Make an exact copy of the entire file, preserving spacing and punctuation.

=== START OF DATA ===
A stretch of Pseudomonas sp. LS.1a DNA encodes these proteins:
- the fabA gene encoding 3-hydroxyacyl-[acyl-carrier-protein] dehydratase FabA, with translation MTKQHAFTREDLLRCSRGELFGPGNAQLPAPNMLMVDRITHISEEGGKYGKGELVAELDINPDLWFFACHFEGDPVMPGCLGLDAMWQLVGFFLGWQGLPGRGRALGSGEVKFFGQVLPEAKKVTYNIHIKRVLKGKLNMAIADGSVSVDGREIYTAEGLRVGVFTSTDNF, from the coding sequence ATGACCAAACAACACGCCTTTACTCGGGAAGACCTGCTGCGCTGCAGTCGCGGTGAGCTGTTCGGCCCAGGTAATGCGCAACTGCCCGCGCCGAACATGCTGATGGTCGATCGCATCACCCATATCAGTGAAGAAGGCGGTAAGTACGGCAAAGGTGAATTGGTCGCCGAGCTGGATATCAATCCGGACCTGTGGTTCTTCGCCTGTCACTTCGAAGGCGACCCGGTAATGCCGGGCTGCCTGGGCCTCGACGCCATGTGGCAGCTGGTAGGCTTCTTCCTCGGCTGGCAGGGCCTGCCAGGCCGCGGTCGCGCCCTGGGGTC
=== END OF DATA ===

A stretch of Pseudomonas sp. LS.1a DNA encodes these proteins:
- the fabA gene encoding 3-hydroxyacyl-[acyl-carrier-protein] dehydratase FabA, with translation MTKQHAFTREDLLRCSRGELFGPGNAQLPAPNMLMVDRITHISEEGGKYGKGELVAELDINPDLWFFACHFEGDPVMPGCLGLDAMWQLVGFFLGWQGLPGRGRALGSGEVKFFGQVLPEAKKVTYNIHIKRVLKGKLNMAIADGSVSVDGREIYTAEGLRVGVFTSTDNF, from the coding sequence ATGACCAAACAACACGCCTTTACTCGGGAAGACCTGCTGCGCTGCAGTCGCGGTGAGCTGTTCGGCCCAGGTAATGCGCAACTGCCCGCGCCGAACATGCTGATGGTCGATCGCATCACCCATATCAGTGAAGAAGGCGGTAAGTACGGCAAAGGTGAATTGGTCGCCGAGCTGGATATCAATCCGGACCTGTGGTTCTTCGCCTGTCACTTCGAAGGCGACCCGGTAATGCCGGGCTGCCTGGGCCTCGACGCCATGTGGCAGCTGGTAGGCTTCTTCCTCGGCTGGCAGGGCCTGCCAGGCCGCGGTCGCGCCCTGGGGTC